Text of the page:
Wednesday, May 7, 2014

Rethinking Old School: What are Zeros?

Zeros are one of the first things educators discuss when it comes to updating grading practices. Many of us can agree that the kids who receive zeros, continue to receive zeros.

Does this not say that the consequence is ineffective?

The context of the blog post from which the image above originated is about assigning minimum grades, such as 50s in place of zeros. The purpose of that practice is to adjust summary grades calculated with mean averaging by reducing the impact of missing data (outliers). I don't agree with zeros, but I certainly can't agree with: 
(1) Scores assigned to nothing (no work, no proficiency demonstrated), and
(2) Teachers being expected to assign minimum grades.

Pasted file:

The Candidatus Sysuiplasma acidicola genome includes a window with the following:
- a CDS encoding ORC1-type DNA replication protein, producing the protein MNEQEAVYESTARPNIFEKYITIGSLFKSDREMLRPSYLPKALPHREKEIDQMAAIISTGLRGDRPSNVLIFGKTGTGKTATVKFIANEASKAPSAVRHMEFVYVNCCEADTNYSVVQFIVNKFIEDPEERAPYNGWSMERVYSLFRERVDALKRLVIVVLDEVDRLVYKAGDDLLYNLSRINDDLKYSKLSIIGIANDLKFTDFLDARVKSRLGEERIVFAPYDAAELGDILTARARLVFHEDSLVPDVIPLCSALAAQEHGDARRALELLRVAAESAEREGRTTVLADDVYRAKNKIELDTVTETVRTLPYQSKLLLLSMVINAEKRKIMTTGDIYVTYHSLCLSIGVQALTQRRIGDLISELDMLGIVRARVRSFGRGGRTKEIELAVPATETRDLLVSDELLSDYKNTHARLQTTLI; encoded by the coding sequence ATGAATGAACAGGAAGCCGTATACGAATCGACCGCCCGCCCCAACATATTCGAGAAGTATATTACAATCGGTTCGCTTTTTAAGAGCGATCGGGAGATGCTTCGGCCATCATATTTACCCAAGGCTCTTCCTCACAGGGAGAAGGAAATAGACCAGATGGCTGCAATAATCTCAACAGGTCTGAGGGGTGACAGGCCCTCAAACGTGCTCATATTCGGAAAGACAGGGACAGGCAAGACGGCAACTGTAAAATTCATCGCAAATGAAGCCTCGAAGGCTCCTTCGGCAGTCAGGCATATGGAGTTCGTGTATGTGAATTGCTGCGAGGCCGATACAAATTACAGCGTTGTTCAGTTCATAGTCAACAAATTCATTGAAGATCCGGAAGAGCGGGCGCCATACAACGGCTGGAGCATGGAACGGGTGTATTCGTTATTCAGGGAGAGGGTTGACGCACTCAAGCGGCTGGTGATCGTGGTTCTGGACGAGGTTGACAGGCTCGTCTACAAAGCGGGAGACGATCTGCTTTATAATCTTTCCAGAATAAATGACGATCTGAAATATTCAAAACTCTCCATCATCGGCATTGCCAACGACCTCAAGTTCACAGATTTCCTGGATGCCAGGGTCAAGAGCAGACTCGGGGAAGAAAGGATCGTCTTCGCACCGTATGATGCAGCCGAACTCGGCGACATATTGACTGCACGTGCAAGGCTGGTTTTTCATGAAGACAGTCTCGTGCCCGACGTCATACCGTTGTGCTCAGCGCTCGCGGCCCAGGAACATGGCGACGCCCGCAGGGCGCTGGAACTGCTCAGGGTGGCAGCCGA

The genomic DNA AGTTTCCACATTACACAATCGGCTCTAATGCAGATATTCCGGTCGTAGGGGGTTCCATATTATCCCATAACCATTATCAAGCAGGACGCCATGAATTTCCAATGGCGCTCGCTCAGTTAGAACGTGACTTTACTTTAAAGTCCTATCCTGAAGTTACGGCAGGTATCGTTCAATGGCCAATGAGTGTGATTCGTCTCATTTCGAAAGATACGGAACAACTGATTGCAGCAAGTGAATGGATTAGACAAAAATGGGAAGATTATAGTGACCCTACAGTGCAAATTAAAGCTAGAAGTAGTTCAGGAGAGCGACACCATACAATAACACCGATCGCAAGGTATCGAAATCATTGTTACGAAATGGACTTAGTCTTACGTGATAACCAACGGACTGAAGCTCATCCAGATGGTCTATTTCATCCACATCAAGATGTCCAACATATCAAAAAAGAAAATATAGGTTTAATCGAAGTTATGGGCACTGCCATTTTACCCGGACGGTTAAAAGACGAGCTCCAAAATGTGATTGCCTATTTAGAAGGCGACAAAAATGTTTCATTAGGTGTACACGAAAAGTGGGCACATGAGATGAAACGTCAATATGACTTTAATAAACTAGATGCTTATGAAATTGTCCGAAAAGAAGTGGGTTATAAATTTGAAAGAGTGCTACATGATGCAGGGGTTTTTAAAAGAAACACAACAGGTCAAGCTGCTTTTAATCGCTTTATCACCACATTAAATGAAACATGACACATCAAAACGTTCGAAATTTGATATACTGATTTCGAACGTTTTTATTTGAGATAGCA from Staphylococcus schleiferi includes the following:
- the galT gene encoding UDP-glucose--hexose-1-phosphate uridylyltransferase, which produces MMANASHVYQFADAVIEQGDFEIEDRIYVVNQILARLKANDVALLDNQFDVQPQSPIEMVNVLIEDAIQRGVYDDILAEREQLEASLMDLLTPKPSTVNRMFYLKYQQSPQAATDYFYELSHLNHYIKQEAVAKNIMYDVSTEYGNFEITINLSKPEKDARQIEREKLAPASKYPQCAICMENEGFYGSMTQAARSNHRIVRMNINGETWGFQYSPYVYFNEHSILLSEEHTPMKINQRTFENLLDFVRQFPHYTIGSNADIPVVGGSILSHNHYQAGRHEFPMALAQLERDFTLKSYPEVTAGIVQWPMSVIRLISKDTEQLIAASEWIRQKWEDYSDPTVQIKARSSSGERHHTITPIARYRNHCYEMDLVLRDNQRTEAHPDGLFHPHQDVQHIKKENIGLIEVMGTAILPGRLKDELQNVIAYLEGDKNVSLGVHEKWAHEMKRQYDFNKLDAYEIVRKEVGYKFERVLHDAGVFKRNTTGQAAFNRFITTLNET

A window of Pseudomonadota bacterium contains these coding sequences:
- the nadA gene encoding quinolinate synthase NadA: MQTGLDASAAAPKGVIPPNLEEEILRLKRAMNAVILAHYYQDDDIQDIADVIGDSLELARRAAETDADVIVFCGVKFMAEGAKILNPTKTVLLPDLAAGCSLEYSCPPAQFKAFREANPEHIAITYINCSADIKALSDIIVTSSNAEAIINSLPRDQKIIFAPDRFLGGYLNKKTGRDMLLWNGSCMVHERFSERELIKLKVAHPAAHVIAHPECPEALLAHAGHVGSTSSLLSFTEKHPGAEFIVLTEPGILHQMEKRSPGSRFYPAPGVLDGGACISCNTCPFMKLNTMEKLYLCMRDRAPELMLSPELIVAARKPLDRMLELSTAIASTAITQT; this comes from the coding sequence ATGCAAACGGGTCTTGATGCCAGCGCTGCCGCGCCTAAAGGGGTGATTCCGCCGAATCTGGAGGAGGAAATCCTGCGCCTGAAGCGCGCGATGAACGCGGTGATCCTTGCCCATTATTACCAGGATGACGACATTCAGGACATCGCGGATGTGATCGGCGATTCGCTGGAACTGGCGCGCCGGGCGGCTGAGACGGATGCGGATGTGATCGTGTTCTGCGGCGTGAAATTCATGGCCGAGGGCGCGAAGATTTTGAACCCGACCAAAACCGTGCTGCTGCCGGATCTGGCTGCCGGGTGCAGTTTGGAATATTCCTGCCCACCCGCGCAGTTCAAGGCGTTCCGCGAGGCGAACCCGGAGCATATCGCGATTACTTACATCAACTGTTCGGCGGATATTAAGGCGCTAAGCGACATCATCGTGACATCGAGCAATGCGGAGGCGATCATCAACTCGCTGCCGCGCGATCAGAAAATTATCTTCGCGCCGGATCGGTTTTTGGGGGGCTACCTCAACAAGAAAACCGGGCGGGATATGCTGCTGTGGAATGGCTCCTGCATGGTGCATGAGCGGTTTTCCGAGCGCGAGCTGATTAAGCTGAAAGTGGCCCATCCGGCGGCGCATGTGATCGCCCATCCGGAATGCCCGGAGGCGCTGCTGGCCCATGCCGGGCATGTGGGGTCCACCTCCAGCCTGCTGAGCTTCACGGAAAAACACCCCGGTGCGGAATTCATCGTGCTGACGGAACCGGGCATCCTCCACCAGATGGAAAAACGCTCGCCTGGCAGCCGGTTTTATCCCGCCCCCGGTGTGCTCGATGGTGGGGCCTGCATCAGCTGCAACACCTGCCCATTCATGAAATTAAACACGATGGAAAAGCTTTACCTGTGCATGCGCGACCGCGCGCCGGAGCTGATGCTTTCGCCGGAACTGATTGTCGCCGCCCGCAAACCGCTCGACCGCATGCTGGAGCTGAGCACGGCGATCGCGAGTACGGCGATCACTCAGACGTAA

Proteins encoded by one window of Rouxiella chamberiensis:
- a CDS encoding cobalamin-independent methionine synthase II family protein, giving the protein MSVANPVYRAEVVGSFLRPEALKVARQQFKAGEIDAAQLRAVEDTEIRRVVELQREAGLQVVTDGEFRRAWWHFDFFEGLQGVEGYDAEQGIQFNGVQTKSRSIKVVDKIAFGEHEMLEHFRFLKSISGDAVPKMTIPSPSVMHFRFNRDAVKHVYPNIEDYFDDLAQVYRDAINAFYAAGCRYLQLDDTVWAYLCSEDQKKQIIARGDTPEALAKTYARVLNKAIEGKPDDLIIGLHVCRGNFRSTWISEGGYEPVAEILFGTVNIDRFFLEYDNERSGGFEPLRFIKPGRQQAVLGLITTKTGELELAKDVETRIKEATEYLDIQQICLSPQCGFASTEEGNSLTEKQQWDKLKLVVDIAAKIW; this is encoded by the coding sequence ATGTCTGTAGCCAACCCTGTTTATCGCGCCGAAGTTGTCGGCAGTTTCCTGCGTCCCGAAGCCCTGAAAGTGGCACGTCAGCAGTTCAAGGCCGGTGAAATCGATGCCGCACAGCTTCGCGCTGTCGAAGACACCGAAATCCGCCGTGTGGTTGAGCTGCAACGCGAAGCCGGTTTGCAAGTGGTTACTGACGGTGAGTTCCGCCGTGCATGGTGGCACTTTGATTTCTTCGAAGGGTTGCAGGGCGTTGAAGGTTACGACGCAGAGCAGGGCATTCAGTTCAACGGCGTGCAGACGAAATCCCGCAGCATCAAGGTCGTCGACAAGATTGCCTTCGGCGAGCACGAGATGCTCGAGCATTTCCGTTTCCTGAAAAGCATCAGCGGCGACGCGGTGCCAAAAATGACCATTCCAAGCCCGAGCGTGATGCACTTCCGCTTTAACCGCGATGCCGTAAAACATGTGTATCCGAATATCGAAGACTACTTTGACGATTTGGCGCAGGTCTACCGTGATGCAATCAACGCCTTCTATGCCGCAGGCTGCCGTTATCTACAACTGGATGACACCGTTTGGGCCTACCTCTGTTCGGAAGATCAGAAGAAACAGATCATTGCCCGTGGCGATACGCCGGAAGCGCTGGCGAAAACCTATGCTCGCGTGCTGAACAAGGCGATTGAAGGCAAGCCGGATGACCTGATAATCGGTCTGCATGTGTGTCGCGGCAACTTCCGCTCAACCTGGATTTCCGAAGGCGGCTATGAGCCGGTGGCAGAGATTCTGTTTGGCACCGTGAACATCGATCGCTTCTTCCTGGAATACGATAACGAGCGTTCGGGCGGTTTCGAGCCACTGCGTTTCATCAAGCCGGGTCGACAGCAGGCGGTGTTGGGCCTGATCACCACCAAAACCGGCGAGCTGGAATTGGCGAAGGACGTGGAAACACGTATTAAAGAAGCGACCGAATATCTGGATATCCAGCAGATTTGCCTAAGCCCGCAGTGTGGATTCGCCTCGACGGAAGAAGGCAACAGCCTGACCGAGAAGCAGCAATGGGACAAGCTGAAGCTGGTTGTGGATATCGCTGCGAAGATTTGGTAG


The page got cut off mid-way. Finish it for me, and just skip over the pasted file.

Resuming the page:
Mathematically, using 50s does increase the accuracy of the reported grade. Philosophically, it misses the mark in terms of what we are trying to do with grades – communicate student achievement relative to standards. The fact that some schools have used minimum grades says that they value the evidence and don't want grades to be distorted by factoring the lack of evidence. 

Well, if that's the case, go all the way. Commit to no zeros. Otherwise, use of zeros says that none of work is important – (1) work the teacher assigns and (2) work the student has already done.

Let's hear from the #sblchat on this matter.